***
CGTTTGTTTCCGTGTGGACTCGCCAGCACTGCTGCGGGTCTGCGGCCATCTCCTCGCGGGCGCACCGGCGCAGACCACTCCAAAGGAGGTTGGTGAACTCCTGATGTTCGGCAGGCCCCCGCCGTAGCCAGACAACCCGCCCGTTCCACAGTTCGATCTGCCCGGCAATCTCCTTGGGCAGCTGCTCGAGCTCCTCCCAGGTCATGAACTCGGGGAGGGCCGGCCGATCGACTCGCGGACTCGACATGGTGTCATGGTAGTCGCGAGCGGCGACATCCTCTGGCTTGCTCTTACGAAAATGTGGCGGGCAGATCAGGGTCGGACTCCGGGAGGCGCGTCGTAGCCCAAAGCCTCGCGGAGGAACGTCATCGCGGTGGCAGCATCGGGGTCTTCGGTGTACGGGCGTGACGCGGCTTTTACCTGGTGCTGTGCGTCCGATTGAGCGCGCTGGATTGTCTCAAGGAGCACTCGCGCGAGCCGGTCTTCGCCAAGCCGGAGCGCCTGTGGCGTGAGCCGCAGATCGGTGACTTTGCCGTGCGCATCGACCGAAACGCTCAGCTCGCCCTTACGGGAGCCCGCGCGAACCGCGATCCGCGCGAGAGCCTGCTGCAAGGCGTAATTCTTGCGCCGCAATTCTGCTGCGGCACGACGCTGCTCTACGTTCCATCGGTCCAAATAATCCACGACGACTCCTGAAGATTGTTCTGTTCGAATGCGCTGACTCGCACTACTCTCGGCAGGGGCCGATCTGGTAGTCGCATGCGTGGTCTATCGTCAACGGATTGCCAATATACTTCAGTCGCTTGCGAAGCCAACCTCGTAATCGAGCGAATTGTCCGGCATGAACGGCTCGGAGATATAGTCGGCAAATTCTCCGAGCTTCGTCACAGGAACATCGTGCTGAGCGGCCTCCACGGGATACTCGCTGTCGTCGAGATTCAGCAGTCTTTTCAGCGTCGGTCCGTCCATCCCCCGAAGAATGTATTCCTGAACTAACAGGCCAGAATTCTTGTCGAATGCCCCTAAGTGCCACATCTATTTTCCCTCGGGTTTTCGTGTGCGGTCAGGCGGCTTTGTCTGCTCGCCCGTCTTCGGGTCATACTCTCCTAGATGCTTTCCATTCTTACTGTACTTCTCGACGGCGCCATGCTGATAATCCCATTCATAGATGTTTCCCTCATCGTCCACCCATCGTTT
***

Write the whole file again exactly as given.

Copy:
CGTTTGTTTCCGTGTGGACTCGCCAGCACTGCTGCGGGTCTGCGGCCATCTCCTCGCGGGCGCACCGGCGCAGACCACTCCAAAGGAGGTTGGTGAACTCCTGATGTTCGGCAGGCCCCCGCCGTAGCCAGACAACCCGCCCGTTCCACAGTTCGATCTGCCCGGCAATCTCCTTGGGCAGCTGCTCGAGCTCCTCCCAGGTCATGAACTCGGGGAGGGCCGGCCGATCGACTCGCGGACTCGACATGGTGTCATGGTAGTCGCGAGCGGCGACATCCTCTGGCTTGCTCTTACGAAAATGTGGCGGGCAGATCAGGGTCGGACTCCGGGAGGCGCGTCGTAGCCCAAAGCCTCGCGGAGGAACGTCATCGCGGTGGCAGCATCGGGGTCTTCGGTGTACGGGCGTGACGCGGCTTTTACCTGGTGCTGTGCGTCCGATTGAGCGCGCTGGATTGTCTCAAGGAGCACTCGCGCGAGCCGGTCTTCGCCAAGCCGGAGCGCCTGTGGCGTGAGCCGCAGATCGGTGACTTTGCCGTGCGCATCGACCGAAACGCTCAGCTCGCCCTTACGGGAGCCCGCGCGAACCGCGATCCGCGCGAGAGCCTGCTGCAAGGCGTAATTCTTGCGCCGCAATTCTGCTGCGGCACGACGCTGCTCTACGTTCCATCGGTCCAAATAATCCACGACGACTCCTGAAGATTGTTCTGTTCGAATGCGCTGACTCGCACTACTCTCGGCAGGGGCCGATCTGGTAGTCGCATGCGTGGTCTATCGTCAACGGATTGCCAATATACTTCAGTCGCTTGCGAAGCCAACCTCGTAATCGAGCGAATTGTCCGGCATGAACGGCTCGGAGATATAGTCGGCAAATTCTCCGAGCTTCGTCACAGGAACATCGTGCTGAGCGGCCTCCACGGGATACTCGCTGTCGTCGAGATTCAGCAGTCTTTTCAGCGTCGGTCCGTCCATCCCCCGAAGAATGTATTCCTGAACTAACAGGCCAGAATTCTTGTCGAATGCCCCTAAGTGCCACATCTATTTTCCCTCGGGTTTTCGTGTGCGGTCAGGCGGCTTTGTCTGCTCGCCCGTCTTCGGGTCATACTCTCCTAGATGCTTTCCATTCTTACTGTACTTCTCGACGGCGCCATGCTGATAATCCCATTCATAGATGTTTCCCTCATCGTCCACCCATCGTTT